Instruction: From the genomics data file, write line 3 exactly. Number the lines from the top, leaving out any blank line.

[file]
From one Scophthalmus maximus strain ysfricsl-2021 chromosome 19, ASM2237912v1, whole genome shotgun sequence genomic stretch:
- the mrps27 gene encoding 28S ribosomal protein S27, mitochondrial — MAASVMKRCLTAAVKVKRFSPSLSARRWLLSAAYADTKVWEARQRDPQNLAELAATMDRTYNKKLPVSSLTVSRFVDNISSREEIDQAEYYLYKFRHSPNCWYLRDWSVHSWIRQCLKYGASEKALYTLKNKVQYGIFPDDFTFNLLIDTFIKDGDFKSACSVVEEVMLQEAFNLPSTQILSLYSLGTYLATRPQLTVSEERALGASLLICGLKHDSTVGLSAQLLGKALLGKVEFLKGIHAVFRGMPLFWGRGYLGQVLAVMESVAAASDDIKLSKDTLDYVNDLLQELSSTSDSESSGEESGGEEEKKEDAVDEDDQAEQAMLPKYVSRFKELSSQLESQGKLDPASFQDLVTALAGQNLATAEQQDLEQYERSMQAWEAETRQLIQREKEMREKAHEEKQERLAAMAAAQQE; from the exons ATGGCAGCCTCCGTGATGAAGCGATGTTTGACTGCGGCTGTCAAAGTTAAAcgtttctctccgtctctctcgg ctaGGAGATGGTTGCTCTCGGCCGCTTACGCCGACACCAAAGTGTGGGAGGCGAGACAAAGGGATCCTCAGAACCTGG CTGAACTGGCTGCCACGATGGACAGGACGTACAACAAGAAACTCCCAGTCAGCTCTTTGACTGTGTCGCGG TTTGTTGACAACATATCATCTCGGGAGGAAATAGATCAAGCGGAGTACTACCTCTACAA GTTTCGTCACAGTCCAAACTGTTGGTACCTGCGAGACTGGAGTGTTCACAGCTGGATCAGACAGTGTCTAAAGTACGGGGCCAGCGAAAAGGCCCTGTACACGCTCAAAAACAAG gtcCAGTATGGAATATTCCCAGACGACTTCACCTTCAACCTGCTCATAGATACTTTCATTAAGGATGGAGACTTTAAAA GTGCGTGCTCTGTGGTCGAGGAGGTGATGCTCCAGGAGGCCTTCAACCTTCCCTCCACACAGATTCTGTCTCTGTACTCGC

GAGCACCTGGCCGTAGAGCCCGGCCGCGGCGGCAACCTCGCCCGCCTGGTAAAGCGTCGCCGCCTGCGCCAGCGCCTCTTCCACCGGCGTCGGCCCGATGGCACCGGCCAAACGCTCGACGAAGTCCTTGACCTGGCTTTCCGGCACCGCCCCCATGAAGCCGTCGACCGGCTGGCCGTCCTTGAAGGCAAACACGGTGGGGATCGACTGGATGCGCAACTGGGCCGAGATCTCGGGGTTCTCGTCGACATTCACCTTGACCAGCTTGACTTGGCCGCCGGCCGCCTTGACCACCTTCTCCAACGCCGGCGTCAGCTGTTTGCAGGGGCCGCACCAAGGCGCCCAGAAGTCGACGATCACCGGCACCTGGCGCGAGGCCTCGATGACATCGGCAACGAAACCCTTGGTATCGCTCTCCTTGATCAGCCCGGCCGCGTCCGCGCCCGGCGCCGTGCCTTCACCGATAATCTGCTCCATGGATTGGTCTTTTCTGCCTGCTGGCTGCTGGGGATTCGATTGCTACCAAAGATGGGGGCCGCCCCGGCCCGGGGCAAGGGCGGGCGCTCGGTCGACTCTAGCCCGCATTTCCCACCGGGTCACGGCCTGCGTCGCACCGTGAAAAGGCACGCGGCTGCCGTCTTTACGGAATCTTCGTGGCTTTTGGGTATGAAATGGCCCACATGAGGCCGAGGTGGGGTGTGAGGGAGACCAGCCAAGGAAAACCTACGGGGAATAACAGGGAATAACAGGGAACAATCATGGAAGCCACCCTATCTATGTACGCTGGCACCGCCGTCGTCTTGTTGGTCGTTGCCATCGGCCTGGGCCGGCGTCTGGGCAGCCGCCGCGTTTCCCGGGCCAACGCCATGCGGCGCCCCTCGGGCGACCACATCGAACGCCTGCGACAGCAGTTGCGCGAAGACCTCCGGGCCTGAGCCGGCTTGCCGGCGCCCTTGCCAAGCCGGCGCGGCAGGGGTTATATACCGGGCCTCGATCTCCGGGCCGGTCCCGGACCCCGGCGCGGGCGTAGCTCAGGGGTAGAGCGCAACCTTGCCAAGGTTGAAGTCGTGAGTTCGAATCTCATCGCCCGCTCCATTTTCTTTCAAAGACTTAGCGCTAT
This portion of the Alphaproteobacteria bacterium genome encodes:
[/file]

GAGCACCTGGCCGTAGAGCCCGGCCGCGGCGGCAACCTCGCCCGCCTGGTAAAGCGTCGCCGCCTGCGCCAGCGCCTCTTCCACCGGCGTCGGCCCGATGGCACCGGCCAAACGCTCGACGAAGTCCTTGACCTGGCTTTCCGGCACCGCCCCCATGAAGCCGTCGACCGGCTGGCCGTCCTTGAAGGCAAACACGGTGGGGATCGACTGGATGCGCAACTGGGCCGAGATCTCGGGGTTCTCGTCGACATTCACCTTGACCAGCTTGACTTGGCCGCCGGCCGCCTTGACCACCTTCTCCAACGCCGGCGTCAGCTGTTTGCAGGGGCCGCACCAAGGCGCCCAGAAGTCGACGATCACCGGCACCTGGCGCGAGGCCTCGATGACATCGGCAACGAAACCCTTGGTATCGCTCTCCTTGATCAGCCCGGCCGCGTCCGCGCCCGGCGCCGTGCCTTCACCGATAATCTGCTCCATGGATTGGTCTTTTCTGCCTGCTGGCTGCTGGGGATTCGATTGCTACCAAAGATGGGGGCCGCCCCGGCCCGGGGCAAGGGCGGGCGCTCGGTCGACTCTAGCCCGCATTTCCCACCGGGTCACGGCCTGCGTCGCACCGTGAAAAGGCACGCGGCTGCCGTCTTTACGGAATCTTCGTGGCTTTTGGGTATGAAATGGCCCACATGAGGCCGAGGTGGGGTGTGAGGGAGACCAGCCAAGGAAAACCTACGGGGAATAACAGGGAATAACAGGGAACAATCATGGAAGCCACCCTATCTATGTACGCTGGCACCGCCGTCGTCTTGTTGGTCGTTGCCATCGGCCTGGGCCGGCGTCTGGGCAGCCGCCGCGTTTCCCGGGCCAACGCCATGCGGCGCCCCTCGGGCGACCACATCGAACGCCTGCGACAGCAGTTGCGCGAAGACCTCCGGGCCTGAGCCGGCTTGCCGGCGCCCTTGCCAAGCCGGCGCGGCAGGGGTTATATACCGGGCCTCGATCTCCGGGCCGGTCCCGGACCCCGGCGCGGGCGTAGCTCAGGGGTAGAGCGCAACCTTGCCAAGGTTGAAGTCGTGAGTTCGAATCTCATCGCCCGCTCCATTTTCTTTCAAAGACTTAGCGCTAT